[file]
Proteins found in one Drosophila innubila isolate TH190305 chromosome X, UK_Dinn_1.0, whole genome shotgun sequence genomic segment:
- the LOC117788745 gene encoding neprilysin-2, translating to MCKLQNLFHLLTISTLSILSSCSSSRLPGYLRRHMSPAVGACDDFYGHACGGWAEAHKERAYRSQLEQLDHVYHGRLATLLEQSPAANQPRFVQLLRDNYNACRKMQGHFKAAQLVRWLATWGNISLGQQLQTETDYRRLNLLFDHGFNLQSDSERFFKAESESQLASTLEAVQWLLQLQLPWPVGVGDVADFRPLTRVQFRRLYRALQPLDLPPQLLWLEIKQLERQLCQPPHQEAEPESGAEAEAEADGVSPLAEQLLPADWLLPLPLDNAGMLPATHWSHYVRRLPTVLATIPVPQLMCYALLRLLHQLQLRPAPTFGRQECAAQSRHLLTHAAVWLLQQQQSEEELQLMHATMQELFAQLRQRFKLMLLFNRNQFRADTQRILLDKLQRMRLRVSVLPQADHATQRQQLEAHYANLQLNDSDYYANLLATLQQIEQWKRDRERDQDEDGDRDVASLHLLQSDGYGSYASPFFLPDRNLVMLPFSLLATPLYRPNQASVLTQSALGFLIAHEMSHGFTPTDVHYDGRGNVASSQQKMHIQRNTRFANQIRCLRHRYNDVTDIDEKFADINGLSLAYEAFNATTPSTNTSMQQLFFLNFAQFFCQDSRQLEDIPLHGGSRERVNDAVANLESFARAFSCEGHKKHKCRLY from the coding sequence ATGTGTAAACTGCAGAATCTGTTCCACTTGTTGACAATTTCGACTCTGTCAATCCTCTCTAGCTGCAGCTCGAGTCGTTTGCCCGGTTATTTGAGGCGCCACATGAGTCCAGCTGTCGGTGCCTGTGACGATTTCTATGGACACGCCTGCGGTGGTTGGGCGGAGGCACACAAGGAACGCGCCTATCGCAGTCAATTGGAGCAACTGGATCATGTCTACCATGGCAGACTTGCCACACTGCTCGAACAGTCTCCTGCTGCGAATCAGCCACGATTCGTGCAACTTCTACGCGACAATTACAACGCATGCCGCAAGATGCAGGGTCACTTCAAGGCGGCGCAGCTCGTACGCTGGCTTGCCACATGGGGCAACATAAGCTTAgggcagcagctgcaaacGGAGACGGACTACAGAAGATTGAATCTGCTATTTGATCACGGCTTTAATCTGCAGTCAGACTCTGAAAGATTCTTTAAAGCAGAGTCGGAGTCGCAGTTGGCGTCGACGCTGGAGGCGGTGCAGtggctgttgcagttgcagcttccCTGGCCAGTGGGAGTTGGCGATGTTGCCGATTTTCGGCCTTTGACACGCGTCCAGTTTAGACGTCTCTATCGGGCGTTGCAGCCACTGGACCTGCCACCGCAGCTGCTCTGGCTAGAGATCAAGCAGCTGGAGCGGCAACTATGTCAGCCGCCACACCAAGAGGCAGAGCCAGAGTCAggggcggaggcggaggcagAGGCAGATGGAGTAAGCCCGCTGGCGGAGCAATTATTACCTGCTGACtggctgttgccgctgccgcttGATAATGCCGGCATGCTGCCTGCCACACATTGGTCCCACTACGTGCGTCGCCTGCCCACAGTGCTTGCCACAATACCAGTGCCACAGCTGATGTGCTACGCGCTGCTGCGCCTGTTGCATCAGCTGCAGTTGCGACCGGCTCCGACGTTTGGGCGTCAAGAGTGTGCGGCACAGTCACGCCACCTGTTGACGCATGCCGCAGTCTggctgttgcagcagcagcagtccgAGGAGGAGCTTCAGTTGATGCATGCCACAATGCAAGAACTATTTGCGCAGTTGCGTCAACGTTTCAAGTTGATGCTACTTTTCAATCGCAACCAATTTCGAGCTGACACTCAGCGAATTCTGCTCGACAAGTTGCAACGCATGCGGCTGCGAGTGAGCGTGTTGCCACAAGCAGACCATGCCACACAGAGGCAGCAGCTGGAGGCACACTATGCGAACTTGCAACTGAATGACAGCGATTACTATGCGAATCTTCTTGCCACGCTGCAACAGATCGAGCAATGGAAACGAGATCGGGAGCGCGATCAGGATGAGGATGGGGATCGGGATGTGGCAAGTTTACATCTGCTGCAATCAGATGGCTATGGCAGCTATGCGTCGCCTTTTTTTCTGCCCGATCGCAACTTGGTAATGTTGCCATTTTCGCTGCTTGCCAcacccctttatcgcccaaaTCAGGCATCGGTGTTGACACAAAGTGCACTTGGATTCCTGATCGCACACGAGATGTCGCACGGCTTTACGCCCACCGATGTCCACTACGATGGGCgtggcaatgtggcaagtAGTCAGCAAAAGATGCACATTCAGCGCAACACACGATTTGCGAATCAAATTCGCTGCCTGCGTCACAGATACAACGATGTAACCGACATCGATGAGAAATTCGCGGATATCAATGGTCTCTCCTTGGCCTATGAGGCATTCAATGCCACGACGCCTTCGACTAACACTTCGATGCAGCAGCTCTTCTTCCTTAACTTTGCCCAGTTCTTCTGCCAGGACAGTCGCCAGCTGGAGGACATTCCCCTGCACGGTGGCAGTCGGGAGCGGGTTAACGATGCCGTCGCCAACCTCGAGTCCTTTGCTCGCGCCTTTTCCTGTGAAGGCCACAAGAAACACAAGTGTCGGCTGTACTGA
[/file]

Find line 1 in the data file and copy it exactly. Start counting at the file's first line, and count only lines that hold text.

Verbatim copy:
Proteins found in one Drosophila innubila isolate TH190305 chromosome X, UK_Dinn_1.0, whole genome shotgun sequence genomic segment: